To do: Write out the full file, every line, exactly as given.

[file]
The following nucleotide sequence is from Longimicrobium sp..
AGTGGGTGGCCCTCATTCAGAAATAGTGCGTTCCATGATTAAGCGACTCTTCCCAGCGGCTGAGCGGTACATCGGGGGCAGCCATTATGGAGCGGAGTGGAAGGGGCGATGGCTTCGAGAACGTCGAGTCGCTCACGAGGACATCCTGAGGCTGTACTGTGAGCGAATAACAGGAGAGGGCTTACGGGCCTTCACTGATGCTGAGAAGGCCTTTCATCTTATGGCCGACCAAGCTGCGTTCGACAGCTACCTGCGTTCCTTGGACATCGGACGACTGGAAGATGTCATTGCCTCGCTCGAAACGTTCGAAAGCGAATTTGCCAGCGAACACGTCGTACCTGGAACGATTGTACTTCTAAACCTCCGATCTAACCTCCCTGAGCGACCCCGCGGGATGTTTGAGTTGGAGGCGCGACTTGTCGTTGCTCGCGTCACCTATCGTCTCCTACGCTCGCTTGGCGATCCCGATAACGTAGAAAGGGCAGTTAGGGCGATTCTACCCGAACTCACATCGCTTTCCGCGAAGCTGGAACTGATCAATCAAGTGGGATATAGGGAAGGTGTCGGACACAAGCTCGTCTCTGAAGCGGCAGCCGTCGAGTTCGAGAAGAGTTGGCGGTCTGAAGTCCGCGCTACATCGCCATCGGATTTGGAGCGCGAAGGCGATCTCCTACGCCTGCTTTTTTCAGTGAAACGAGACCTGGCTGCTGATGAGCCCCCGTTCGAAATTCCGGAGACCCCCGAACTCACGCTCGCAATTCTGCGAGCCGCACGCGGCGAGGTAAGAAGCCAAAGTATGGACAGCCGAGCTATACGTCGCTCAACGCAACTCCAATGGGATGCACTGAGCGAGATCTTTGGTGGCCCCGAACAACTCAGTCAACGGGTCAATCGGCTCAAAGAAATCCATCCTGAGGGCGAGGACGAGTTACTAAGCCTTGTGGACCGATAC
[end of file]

The following nucleotide sequence is from Longimicrobium sp..
AGTGGGTGGCCCTCATTCAGAAATAGTGCGTTCCATGATTAAGCGACTCTTCCCAGCGGCTGAGCGGTACATCGGGGGCAGCCATTATGGAGCGGAGTGGAAGGGGCGATGGCTTCGAGAACGTCGAGTCGCTCACGAGGACATCCTGAGGCTGTACTGTGAGCGAATAACAGGAGAGGGCTTACGGGCCTTCACTGATGCTGAGAAGGCCTTTCATCTTATGGCCGACCAAGCTGCGTTCGACAGCTACCTGCGTTCCTTGGACATCGGACGACTGGAAGATGTCATTGCCTCGCTCGAAACGTTCGAAAGCGAATTTGCCAGCGAACACGTCGTACCTGGAACGATTGTACTTCTAAACCTCCGATCTAACCTCCCTGAGCGACCCCGCGGGATGTTTGAGTTGGAGGCGCGACTTGTCGTTGCTCGCGTCACCTATCGTCTCCTACGCTCGCTTGGCGATCCCGATAACGTAGAAAGGGCAGTTAGGGCGATTCTACCCGAACTCACATCGCTTTCCGCGAAGCTGGAACTGATCAATCAAGTGGGATATAGGGAAGGTGTCGGACACAAGCTCGTCTCTGAAGCGGCAGCCGTCGAGTTCGAGAAGAGTTGGCGGTCTGAAGTCCGCGCTACATCGCCATCGGATTTGGAGCGCGAAGGCGATCTCCTACGCCTGCTTTTTTCAGTGAAACGAGACCTGGCTGCTGATGAGCCCCCGTTCGAAATTCCGGAGACCCCCGAACTCACGCTCGCAATTCTGCGAGCCGCACGCGGCGAGGTAAGAAGCCAAAGTATGGACAGCCGAGCTATACGTCGCTCAACGCAACTCCAATGGGATGCACTGAGCGAGATCTTTGGTGGCCCCGAACAACTCAGTCAACGGGTCAATCGGCTCAAAGAAATCCATCCTGAGGGCGAGGACGAGTTACTAAGCCTTGTGGACCGATAC